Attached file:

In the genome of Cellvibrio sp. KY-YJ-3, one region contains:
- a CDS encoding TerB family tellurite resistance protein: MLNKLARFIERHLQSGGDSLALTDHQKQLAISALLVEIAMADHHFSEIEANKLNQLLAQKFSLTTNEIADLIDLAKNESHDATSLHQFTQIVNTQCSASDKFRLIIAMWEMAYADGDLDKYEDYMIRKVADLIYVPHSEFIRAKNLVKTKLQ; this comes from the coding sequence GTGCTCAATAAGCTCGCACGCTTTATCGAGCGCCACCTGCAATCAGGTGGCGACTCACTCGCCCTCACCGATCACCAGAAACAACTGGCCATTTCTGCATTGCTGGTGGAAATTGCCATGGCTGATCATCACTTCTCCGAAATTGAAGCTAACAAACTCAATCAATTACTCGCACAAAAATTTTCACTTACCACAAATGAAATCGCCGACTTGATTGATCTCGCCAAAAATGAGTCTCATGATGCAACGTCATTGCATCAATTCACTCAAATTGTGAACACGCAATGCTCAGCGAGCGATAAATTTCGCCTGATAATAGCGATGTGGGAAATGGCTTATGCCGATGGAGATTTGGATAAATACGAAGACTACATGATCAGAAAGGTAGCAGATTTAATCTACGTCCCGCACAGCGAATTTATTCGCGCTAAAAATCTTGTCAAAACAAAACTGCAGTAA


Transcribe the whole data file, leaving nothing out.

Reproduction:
In the genome of Cellvibrio sp. KY-YJ-3, one region contains:
- a CDS encoding TerB family tellurite resistance protein: MLNKLARFIERHLQSGGDSLALTDHQKQLAISALLVEIAMADHHFSEIEANKLNQLLAQKFSLTTNEIADLIDLAKNESHDATSLHQFTQIVNTQCSASDKFRLIIAMWEMAYADGDLDKYEDYMIRKVADLIYVPHSEFIRAKNLVKTKLQ; this comes from the coding sequence GTGCTCAATAAGCTCGCACGCTTTATCGAGCGCCACCTGCAATCAGGTGGCGACTCACTCGCCCTCACCGATCACCAGAAACAACTGGCCATTTCTGCATTGCTGGTGGAAATTGCCATGGCTGATCATCACTTCTCCGAAATTGAAGCTAACAAACTCAATCAATTACTCGCACAAAAATTTTCACTTACCACAAATGAAATCGCCGACTTGATTGATCTCGCCAAAAATGAGTCTCATGATGCAACGTCATTGCATCAATTCACTCAAATTGTGAACACGCAATGCTCAGCGAGCGATAAATTTCGCCTGATAATAGCGATGTGGGAAATGGCTTATGCCGATGGAGATTTGGATAAATACGAAGACTACATGATCAGAAAGGTAGCAGATTTAATCTACGTCCCGCACAGCGAATTTATTCGCGCTAAAAATCTTGTCAAAACAAAACTGCAGTAA